Scott Walker's "regular guy" and anti-union stance made him a key contender for the GOP nomination in the early days of the race, but after Donald Trump entered the race in June, the brand of politics he was selling was no longer what Republicans wanted to buy, says Washington Post columnist Chris Cillizza in a postmortem analysis of the Wisconsin governor's attempt at the White House Tuesday.
"From the day Trump entered the race in mid-June, Walker struggled to find his footing in a race in which the "star" was no longer Jeb Bush — a relatively conventional opponent — but rather an entertainer who would say and do anything to draw attention," Cillizza writes in his column, "The Fix."
And that star kept rising, and while Trump went from an entertaining novelty to lead the presidential race, Walker's race continued to pale, said Cillizza, which became evident at the two debates that have already been held.
Walker "seemed diminished" when he was on the main stage with his rivals at the debates, said Cillizza, and not only Trump but former Florida Gov. Jeb Bush, Florida Sen. Marco Rubio, former Hewlett-Packard CEO Carly Fiorina, and New Jersey Gov. Christie all seemed "more presidential" than Walker.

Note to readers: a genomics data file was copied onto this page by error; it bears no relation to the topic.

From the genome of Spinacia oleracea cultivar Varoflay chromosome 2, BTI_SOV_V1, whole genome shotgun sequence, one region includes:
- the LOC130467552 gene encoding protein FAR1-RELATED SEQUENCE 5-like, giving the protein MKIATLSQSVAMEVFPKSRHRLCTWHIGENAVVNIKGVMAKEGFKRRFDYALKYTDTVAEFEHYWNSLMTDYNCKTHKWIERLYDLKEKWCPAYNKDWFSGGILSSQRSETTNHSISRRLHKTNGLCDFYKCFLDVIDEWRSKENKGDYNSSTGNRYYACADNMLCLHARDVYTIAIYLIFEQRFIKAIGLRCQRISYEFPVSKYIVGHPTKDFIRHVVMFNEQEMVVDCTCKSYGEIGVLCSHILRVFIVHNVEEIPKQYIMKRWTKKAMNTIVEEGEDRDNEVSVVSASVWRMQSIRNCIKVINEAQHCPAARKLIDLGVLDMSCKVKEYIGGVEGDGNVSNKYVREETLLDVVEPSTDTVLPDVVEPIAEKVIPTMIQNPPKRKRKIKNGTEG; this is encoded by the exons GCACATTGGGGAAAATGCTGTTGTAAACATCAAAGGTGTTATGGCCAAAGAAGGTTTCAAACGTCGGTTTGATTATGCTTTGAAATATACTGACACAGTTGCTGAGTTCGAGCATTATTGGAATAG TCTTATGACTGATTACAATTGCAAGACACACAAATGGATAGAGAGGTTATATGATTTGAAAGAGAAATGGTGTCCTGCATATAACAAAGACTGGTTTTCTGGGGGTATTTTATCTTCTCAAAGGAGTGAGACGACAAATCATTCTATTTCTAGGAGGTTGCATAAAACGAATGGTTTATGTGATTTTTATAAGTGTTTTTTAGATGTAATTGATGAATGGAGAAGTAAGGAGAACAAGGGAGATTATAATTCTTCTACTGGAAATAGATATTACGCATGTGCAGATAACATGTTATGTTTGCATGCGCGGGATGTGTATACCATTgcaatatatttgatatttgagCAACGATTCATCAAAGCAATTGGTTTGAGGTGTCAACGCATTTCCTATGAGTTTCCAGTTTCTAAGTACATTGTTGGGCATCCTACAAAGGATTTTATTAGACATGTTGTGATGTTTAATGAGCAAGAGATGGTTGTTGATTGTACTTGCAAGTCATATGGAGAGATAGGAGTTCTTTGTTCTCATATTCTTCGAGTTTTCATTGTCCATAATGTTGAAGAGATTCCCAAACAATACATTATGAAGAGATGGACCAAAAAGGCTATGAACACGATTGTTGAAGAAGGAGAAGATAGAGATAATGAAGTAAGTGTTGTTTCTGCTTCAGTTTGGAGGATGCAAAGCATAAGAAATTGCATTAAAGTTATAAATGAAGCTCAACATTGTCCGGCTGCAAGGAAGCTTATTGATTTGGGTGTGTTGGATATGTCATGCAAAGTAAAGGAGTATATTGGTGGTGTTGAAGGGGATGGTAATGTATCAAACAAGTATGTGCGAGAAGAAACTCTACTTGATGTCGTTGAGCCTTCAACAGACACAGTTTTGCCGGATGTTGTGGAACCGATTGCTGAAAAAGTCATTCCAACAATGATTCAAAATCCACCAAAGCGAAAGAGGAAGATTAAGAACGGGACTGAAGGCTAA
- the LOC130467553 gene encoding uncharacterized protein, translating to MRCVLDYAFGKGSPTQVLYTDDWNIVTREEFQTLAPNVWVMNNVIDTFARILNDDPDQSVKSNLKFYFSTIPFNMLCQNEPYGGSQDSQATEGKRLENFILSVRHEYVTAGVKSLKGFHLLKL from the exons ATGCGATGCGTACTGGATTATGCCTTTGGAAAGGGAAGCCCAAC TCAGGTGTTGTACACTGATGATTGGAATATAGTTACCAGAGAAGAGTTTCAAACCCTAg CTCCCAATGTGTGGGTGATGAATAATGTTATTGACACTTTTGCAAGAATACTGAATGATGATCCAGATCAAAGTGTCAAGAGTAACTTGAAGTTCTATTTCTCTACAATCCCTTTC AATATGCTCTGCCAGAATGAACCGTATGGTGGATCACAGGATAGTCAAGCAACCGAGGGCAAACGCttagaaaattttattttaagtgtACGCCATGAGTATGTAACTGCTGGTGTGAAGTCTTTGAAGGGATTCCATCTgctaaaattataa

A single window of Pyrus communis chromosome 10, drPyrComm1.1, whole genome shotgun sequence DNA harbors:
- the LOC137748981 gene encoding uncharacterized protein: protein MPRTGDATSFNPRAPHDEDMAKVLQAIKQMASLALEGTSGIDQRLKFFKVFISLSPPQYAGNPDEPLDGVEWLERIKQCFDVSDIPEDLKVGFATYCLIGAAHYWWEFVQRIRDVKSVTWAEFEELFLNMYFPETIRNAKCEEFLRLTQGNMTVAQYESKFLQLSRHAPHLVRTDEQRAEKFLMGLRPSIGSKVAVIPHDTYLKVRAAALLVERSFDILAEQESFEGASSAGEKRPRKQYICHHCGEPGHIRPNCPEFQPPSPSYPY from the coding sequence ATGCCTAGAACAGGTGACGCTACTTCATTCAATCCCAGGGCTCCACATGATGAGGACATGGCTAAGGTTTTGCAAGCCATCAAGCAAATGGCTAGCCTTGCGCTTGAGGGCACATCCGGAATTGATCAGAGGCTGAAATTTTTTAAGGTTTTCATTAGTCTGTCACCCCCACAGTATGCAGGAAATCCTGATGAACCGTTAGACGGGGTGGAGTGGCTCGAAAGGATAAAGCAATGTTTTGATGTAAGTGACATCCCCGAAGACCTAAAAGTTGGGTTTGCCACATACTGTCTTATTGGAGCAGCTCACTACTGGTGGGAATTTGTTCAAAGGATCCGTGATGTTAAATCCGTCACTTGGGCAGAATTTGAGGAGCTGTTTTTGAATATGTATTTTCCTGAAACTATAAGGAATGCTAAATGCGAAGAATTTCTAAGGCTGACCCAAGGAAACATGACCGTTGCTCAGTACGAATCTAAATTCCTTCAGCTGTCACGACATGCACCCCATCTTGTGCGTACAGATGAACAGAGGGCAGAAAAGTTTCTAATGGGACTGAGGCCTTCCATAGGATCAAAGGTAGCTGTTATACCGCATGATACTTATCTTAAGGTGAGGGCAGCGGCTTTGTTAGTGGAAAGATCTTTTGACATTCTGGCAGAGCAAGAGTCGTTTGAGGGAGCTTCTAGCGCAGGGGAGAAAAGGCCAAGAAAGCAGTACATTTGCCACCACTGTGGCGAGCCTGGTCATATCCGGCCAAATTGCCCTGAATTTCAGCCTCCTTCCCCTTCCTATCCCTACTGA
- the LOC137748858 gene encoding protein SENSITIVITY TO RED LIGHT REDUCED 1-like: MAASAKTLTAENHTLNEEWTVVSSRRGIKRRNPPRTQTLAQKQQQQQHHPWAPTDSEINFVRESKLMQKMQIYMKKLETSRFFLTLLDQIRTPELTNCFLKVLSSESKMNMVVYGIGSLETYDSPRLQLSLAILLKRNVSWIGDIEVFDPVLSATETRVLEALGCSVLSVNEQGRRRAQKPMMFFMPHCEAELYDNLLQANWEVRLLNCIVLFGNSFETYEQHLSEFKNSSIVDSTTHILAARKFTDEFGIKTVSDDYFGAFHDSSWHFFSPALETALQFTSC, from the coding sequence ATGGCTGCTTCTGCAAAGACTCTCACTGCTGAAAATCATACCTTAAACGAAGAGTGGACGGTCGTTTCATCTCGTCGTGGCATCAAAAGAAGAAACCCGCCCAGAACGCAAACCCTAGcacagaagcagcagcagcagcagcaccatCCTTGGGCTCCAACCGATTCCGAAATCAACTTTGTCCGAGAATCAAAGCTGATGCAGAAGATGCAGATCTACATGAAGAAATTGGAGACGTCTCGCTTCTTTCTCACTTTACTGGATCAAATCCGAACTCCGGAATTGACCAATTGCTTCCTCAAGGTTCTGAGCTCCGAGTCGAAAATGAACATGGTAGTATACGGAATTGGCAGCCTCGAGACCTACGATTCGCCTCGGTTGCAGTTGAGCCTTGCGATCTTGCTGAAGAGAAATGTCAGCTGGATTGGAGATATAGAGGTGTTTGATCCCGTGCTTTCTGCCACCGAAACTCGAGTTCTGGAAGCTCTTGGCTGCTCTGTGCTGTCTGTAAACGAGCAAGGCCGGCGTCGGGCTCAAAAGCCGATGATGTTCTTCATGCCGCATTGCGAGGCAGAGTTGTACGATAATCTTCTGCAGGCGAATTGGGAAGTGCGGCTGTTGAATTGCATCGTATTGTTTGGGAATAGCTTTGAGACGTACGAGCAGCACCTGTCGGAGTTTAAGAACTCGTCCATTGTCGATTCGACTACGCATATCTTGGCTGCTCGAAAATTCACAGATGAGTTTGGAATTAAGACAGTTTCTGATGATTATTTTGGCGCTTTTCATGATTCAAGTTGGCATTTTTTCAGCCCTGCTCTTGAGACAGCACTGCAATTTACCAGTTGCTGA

Further, the Wisconsin governor, who was noted for his strong individual speeches, after the last debate complained about not getting enough speaking time, but Cillizza pointed out that "part of running for president is being able to butt your way into conversations and make moments," which Walker was not able to do.
And even though Trump's numbers have dipped after the CNN debate last week, a CNN/Opinion Research pol
l released Sunday gave the Wisconsin governor less than one percent of the national vote.
The problem, Cillizza said, was that Walker's appeal "was always an inch deep" and his rise came from just one speech at a conservatives' forum earlier this year and a resume that posed him as an "electable conservative."
However, his performance never matched what Republicans saw in his Iowa speech, and once Trump entered the race, voters quickly left Walker.
But refusing to adjust to Trump's challenge, or ignoring him is not a solution, said Cillizza, and hoping a bland candidate like Walker could be the one to rally Republicans "looks like a major mistake."
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